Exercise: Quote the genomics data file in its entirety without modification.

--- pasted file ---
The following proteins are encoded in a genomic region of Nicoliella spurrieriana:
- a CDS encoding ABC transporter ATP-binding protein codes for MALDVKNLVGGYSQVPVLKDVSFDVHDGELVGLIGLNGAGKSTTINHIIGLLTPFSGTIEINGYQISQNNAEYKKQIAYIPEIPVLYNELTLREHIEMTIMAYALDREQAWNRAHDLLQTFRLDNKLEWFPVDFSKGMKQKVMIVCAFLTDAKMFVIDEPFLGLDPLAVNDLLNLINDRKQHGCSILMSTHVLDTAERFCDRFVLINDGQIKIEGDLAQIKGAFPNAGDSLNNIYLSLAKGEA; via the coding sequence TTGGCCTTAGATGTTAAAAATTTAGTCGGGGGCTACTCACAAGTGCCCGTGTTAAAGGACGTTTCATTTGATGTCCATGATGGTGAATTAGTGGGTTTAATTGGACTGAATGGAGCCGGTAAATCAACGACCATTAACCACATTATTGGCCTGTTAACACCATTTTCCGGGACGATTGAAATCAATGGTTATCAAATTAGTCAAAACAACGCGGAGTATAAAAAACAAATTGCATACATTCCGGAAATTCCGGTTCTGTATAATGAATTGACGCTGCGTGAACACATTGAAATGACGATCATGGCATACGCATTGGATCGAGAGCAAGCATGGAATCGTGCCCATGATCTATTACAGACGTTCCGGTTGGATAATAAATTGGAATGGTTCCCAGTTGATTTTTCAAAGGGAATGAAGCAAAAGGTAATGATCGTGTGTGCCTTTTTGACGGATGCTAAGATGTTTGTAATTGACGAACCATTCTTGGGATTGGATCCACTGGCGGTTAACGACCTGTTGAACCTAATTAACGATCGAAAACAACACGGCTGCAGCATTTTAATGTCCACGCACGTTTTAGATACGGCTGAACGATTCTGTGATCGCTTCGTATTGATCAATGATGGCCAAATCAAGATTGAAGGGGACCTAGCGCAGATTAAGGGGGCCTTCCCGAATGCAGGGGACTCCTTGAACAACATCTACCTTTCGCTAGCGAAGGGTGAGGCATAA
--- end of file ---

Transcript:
The following proteins are encoded in a genomic region of Nicoliella spurrieriana:
- a CDS encoding ABC transporter ATP-binding protein codes for MALDVKNLVGGYSQVPVLKDVSFDVHDGELVGLIGLNGAGKSTTINHIIGLLTPFSGTIEINGYQISQNNAEYKKQIAYIPEIPVLYNELTLREHIEMTIMAYALDREQAWNRAHDLLQTFRLDNKLEWFPVDFSKGMKQKVMIVCAFLTDAKMFVIDEPFLGLDPLAVNDLLNLINDRKQHGCSILMSTHVLDTAERFCDRFVLINDGQIKIEGDLAQIKGAFPNAGDSLNNIYLSLAKGEA; via the coding sequence TTGGCCTTAGATGTTAAAAATTTAGTCGGGGGCTACTCACAAGTGCCCGTGTTAAAGGACGTTTCATTTGATGTCCATGATGGTGAATTAGTGGGTTTAATTGGACTGAATGGAGCCGGTAAATCAACGACCATTAACCACATTATTGGCCTGTTAACACCATTTTCCGGGACGATTGAAATCAATGGTTATCAAATTAGTCAAAACAACGCGGAGTATAAAAAACAAATTGCATACATTCCGGAAATTCCGGTTCTGTATAATGAATTGACGCTGCGTGAACACATTGAAATGACGATCATGGCATACGCATTGGATCGAGAGCAAGCATGGAATCGTGCCCATGATCTATTACAGACGTTCCGGTTGGATAATAAATTGGAATGGTTCCCAGTTGATTTTTCAAAGGGAATGAAGCAAAAGGTAATGATCGTGTGTGCCTTTTTGACGGATGCTAAGATGTTTGTAATTGACGAACCATTCTTGGGATTGGATCCACTGGCGGTTAACGACCTGTTGAACCTAATTAACGATCGAAAACAACACGGCTGCAGCATTTTAATGTCCACGCACGTTTTAGATACGGCTGAACGATTCTGTGATCGCTTCGTATTGATCAATGATGGCCAAATCAAGATTGAAGGGGACCTAGCGCAGATTAAGGGGGCCTTCCCGAATGCAGGGGACTCCTTGAACAACATCTACCTTTCGCTAGCGAAGGGTGAGGCATAA